When her family member was in need, Andrea wasted no time in becoming a living kidney donor. She became Mass General’s first living donor to undergo robotic nephrectomy.
Kidney Transplant Program
Massachusetts General Hospital
165 Cambridge Street, Suite 301
Boston, MA 02114
Hours: Monday - Friday, 8:00 am - 4:00 pm
Additional Kidney Evaluation Clinic Locations
Massachusetts General Hospital
1750 Elm Street, Suite 201A
Manchester, NH 03104
Massachusetts General Hospital
38 Tyler Street, 2nd Floor
Nashua, NH 03060
Mass General/North Shore
102-104 Endicott Street
Danvers, MA 01923
Cooley Dickinson Hospital
30 Locust Street
Northampton, MA 01060
Support the Kidney Transplant Program
Your gift enables our team at the Transplant Center to pursue and provide the best treatment options for patients with end-stage renal disease.
Explore This Program
About the Program
A pioneer in organ transplant since 1963, the Kidney Transplant Program at the Massachusetts General Hospital Transplant Center employs leading-edge medical and surgical technology to provide individualized care for patients with chronic kidney disease. Our expert surgeons have performed more than 3,000 kidney transplants and have achieved some of the best graft and patient survival rates in the country. In 2017, 40% of patients receiving kidney transplants at Mass General never needed a single dialysis treatment prior to transplant, which is more than twice the national average.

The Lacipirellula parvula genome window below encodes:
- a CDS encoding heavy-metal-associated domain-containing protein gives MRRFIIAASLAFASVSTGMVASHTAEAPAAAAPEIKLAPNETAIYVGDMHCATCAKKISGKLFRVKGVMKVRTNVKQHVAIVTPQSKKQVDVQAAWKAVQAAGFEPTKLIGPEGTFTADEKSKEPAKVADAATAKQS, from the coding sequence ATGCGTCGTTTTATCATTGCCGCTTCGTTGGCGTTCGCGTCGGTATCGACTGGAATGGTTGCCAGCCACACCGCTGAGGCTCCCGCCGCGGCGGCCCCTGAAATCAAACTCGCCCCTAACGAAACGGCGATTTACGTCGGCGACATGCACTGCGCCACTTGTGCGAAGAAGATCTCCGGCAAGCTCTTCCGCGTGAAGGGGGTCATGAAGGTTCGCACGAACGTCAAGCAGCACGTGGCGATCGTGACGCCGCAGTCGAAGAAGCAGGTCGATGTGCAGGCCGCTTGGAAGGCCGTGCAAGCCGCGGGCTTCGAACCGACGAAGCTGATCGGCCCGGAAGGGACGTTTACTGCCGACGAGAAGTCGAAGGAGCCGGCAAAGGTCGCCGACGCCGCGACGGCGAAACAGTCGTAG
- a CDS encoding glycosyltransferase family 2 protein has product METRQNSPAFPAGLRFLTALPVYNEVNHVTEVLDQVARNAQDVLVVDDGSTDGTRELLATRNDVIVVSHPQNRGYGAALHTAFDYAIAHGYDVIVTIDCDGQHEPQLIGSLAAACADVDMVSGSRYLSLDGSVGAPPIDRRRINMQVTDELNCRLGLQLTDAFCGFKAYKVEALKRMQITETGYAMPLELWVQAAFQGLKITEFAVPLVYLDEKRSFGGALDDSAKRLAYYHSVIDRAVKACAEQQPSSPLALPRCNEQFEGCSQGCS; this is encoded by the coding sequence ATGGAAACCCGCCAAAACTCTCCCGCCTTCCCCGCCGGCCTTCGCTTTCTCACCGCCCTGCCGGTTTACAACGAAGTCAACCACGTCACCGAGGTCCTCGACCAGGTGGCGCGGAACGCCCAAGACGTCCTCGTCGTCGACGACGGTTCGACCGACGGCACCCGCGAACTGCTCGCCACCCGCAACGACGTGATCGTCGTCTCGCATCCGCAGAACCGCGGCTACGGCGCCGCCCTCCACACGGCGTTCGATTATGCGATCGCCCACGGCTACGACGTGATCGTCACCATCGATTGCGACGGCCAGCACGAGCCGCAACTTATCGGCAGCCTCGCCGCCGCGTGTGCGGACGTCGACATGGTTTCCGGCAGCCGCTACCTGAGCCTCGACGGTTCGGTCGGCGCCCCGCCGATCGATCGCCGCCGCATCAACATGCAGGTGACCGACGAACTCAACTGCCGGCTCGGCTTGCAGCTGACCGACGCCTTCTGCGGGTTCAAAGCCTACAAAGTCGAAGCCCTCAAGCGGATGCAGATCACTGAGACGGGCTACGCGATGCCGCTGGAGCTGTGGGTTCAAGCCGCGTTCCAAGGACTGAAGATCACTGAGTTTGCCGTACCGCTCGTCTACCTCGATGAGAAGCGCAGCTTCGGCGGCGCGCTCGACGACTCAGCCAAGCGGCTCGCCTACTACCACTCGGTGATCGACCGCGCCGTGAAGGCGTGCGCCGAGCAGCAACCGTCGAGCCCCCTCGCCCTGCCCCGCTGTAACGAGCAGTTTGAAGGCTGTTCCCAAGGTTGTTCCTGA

Learn about our programs:
Kidney transplant patients typically require lifelong immunosuppressive medications to prevent their immune systems from attacking the new organ. However, our ground-breaking research is allowing some patients to live drug-free after transplant. We also offer options for highly sensitized patients, patients with incompatible living donors and patients with challenging medical or surgical issues.
Leadership in Kidney Transplantation
We have consistently led the field in tolerance or the acceptance of transplanted organs without long-term immunosuppression. We performed the first successful tolerance induction for renal allografts in patients with multiple myeloma in 1998. We initiated the first ITN-sponsored clinical tolerance trials for adults in 2001 and performed the first successful tolerance induction in mismatched renal transplant recipients in 2008.
Advanced Evaluation, Multidisciplinary Care
All our patients receive integrated, comprehensive care to treat chronic renal failure, beginning with a careful assessment and discussion with the patient to ensure that transplantation is his/her best treatment option. Candidates work with a transplant coordinator, who participates in the initial evaluation, gathers medical information and previous test results. The transplant coordinator also manages the patient’s full evaluation, which includes:
- Patient education
- Surgical and psychosocial evaluation